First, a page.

Dreamy and Bright, Yumi Zouma Plays at Lincoln Hall After a Pandemic Pause

Arts reporter Lydia Dimsu recounts her full-circle experience of seeing Yumi Zouma perform live.

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Polyvinyl Record Co.

The cover of Yumi Zouma’s 2022 album, “Present Tense.”

By Lydia Dimsu

I stumbled upon the band Yumi Zouma a few years ago when I first heard one of its songs in the background of a vegan recipe video on YouTube. There was just something so warm and airy about the way lead singer Christie Simpson sang the lyrics “everything has changed” in “In Camera” that made me shamelessly hunt down the song; I haven’t stopped listening to the New Zealand band since. Dreamy guitar lines and gentle drumming are instrumental to this group’s indie-pop sound, and after years of Spotify streaming, I ducked into Lincoln Hall on a rainy night in April, ready to finally hear the band live.

Yumi Zouma is composed of four members: singer Christie Simpson, guitarists Josh Burgess and Charlie Ryder, and drummer Olivia Campion. Over the past eight years, Yumi Zouma has released three extended plays and four albums, two of which were released during the pandemic and had never been featured on tour before. Though the tour was focused on their newest album Present Tense, the group also made sure to give its album Truth or Consequences, released in 2020, its own moments of glory. Knowing that I was in one of the first crowds to watch Yumi Zouma’s new music performed live made the concert experience all the more special.

Stepping into the venue for an alternative pop concert, I was initially surprised by the older makeup of the crowd: mostly millennials in company-branded Patagonia vests and cream-colored oversized cardigans. I was one of the youngest people in the crowd, though I don’t underestimate the power of Midwestern corporate millennials—when it came to singing along, the crowd knew every song, word for word. The man I stood next to throughout the night perfectly sang along to all the songs the band played. But it was songs like “Where the Light Used to Lay” and “Mona Lisa,” singles from Present Tense, that really got the crowd going. Presumably, these were the two songs with which the crowd was most familiar; I could hear the audience’s singing better than I could hear Simpson.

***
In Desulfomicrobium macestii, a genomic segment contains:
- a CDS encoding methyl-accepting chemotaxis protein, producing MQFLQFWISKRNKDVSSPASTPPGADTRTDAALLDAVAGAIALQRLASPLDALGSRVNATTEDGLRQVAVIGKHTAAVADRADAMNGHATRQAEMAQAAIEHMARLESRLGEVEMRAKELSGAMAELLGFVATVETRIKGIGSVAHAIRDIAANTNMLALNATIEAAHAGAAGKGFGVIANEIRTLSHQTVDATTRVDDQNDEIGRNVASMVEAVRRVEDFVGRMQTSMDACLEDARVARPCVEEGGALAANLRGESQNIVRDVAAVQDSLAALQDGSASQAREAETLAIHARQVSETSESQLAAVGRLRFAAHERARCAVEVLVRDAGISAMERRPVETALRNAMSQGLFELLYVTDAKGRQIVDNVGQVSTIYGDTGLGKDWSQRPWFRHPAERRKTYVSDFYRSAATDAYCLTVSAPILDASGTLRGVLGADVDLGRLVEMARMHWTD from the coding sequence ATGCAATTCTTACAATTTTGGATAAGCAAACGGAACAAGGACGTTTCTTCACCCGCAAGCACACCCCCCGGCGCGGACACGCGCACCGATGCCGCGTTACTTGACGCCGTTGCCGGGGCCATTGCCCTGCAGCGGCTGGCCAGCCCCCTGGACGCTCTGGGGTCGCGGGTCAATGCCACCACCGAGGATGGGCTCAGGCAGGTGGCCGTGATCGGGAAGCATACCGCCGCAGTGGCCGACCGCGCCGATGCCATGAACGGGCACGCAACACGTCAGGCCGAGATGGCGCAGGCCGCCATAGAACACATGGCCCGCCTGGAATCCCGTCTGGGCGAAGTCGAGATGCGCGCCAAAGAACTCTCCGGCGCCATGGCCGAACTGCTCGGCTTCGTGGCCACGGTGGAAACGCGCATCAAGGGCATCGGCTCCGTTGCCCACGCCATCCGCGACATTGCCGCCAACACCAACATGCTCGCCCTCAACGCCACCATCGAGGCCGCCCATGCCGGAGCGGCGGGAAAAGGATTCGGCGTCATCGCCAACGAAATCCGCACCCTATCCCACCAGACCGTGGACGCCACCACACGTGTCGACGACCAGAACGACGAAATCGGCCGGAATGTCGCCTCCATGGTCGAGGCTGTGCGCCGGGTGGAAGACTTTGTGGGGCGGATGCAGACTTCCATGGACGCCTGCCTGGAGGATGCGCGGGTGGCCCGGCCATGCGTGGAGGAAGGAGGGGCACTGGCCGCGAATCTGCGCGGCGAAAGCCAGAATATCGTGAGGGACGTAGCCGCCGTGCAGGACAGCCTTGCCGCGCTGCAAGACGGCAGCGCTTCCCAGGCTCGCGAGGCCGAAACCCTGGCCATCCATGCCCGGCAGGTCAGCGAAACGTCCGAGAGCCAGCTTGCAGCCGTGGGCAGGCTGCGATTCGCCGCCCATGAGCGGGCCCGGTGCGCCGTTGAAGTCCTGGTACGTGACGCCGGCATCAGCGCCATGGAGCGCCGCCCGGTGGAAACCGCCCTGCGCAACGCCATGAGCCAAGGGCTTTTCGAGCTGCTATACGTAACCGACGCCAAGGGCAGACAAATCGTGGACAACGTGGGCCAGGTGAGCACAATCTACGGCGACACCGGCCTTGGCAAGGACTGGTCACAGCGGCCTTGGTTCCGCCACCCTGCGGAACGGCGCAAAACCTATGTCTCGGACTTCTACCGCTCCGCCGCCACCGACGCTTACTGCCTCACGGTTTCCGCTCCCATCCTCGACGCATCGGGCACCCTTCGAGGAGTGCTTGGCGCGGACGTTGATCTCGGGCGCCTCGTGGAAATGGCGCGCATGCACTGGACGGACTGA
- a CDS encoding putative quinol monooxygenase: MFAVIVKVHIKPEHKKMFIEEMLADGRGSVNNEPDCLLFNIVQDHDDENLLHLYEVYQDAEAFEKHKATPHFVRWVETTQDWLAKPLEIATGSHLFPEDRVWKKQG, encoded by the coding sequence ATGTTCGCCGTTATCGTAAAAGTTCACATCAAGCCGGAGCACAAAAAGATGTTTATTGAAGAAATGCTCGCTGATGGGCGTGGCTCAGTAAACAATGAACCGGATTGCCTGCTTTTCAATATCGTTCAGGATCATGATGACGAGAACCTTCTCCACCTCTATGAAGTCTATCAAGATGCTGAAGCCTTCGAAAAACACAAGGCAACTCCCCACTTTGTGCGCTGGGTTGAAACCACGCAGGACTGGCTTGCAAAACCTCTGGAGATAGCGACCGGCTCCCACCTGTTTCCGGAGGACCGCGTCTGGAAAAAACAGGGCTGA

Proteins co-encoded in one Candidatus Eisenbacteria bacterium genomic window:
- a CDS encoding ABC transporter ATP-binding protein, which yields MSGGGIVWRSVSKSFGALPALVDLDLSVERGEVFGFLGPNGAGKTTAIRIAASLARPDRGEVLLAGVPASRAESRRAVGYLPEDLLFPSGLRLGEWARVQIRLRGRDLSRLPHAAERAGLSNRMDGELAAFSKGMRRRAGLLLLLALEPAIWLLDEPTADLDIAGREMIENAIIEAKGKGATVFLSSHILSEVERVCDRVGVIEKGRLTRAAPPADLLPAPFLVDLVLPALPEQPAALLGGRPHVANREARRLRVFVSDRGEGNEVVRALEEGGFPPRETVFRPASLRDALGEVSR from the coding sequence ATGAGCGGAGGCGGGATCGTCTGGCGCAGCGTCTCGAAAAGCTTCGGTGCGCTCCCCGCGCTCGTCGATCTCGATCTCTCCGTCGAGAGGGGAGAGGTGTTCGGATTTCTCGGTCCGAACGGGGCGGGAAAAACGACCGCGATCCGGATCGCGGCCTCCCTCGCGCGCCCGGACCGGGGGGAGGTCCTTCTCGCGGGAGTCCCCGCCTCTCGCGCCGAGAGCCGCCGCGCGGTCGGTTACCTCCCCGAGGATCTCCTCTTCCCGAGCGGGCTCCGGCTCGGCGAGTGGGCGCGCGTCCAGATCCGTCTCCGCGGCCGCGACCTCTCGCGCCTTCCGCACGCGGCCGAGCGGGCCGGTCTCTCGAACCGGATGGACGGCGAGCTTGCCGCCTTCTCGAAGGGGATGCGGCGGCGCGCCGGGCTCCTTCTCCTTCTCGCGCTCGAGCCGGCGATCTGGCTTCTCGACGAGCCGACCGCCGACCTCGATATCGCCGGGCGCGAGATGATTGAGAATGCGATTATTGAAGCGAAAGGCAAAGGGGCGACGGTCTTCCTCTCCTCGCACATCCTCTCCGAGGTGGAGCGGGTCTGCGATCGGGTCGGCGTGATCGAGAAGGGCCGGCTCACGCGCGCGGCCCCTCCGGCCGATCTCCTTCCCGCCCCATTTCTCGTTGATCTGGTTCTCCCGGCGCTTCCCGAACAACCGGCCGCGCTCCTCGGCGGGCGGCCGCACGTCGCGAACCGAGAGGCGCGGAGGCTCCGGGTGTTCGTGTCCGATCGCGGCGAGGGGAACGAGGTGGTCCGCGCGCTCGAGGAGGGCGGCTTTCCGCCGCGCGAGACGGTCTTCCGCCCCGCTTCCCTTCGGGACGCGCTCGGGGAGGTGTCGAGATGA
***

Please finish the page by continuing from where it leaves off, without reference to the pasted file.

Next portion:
I’m a firm believer that there are two types of concerts—ones where you can close your eyes and sway, and ones where you just have to jump around and dance. Somehow Yumi Zouma’s concert invited the audience to do both. The band’s set fused psychedelic, synth-heavy vocals with faster, melodic indie-pop, showcasing the group’s musical range. The real treat for me was watching the band perform “In Camera” live. I had finally come full circle, experiencing the butterfly effect of one random cooking tutorial.

The beauty of Yumi Zouma’s performance was that every member of the band had their own moment to shine on stage. I personally couldn’t take my eyes off Campion’s drumming; tucked into the back, she held down the rhythm all night and stole the spotlight toward the end of one of their newest singles “Give it Hell,” when she unleashed a powerful rock-like drum solo that led into the final chorus of the song. Though unexpected given the soft vocals and upbeat melody, these little cross-genre moments set the band apart and showcase its growth as a multi-dimensional group since it released its first album in 2014.

Yumi Zouma was easily one of my favorite concerts of the year. The band delivered a spectacular performance with sweet vocals that left me feeling nostalgic but ultimately rooted in the present tense, if you will. The bottom line is: Yumi Zouma’s discography is worth a listen, and, like me in 2019, you might even find your perfect summer anthem in the process.